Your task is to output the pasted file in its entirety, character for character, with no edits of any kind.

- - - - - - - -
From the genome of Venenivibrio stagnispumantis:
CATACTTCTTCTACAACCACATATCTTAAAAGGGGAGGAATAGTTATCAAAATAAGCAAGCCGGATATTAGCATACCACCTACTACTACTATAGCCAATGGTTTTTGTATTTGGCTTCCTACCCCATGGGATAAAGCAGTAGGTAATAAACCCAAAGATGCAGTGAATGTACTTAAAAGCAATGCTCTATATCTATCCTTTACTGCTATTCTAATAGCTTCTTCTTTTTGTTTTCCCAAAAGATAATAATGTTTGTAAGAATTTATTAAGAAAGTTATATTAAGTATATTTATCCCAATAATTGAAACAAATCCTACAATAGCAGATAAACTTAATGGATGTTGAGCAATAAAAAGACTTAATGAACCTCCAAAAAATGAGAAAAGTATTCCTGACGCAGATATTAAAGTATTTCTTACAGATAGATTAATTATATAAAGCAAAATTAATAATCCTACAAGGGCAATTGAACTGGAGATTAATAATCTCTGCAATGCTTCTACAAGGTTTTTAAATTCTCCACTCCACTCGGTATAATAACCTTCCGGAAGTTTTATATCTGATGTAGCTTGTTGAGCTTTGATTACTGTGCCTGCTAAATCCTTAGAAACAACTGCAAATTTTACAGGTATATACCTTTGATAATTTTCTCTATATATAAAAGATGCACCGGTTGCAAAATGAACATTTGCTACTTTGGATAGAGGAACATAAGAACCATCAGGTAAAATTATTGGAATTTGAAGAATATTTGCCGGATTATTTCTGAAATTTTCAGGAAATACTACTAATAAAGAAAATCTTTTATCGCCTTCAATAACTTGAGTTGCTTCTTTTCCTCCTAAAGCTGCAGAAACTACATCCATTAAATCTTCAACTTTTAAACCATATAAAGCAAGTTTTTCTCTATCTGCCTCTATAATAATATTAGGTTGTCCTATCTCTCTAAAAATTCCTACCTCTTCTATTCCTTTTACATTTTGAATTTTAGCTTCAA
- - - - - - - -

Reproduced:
From the genome of Venenivibrio stagnispumantis:
CATACTTCTTCTACAACCACATATCTTAAAAGGGGAGGAATAGTTATCAAAATAAGCAAGCCGGATATTAGCATACCACCTACTACTACTATAGCCAATGGTTTTTGTATTTGGCTTCCTACCCCATGGGATAAAGCAGTAGGTAATAAACCCAAAGATGCAGTGAATGTACTTAAAAGCAATGCTCTATATCTATCCTTTACTGCTATTCTAATAGCTTCTTCTTTTTGTTTTCCCAAAAGATAATAATGTTTGTAAGAATTTATTAAGAAAGTTATATTAAGTATATTTATCCCAATAATTGAAACAAATCCTACAATAGCAGATAAACTTAATGGATGTTGAGCAATAAAAAGACTTAATGAACCTCCAAAAAATGAGAAAAGTATTCCTGACGCAGATATTAAAGTATTTCTTACAGATAGATTAATTATATAAAGCAAAATTAATAATCCTACAAGGGCAATTGAACTGGAGATTAATAATCTCTGCAATGCTTCTACAAGGTTTTTAAATTCTCCACTCCACTCGGTATAATAACCTTCCGGAAGTTTTATATCTGATGTAGCTTGTTGAGCTTTGATTACTGTGCCTGCTAAATCCTTAGAAACAACTGCAAATTTTACAGGTATATACCTTTGATAATTTTCTCTATATATAAAAGATGCACCGGTTGCAAAATGAACATTTGCTACTTTGGATAGAGGAACATAAGAACCATCAGGTAAAATTATTGGAATTTGAAGAATATTTGCCGGATTATTTCTGAAATTTTCAGGAAATACTACTAATAAAGAAAATCTTTTATCGCCTTCAATAACTTGAGTTGCTTCTTTTCCTCCTAAAGCTGCAGAAACTACATCCATTAAATCTTCAACTTTTAAACCATATAAAGCAAGTTTTTCTCTATCTGCCTCTATAATAATATTAGGTTGTCCTATCTCTCTAAAAATTCCTACCTCTTCTATTCCTTTTACATTTTGAATTTTAGCTTCAA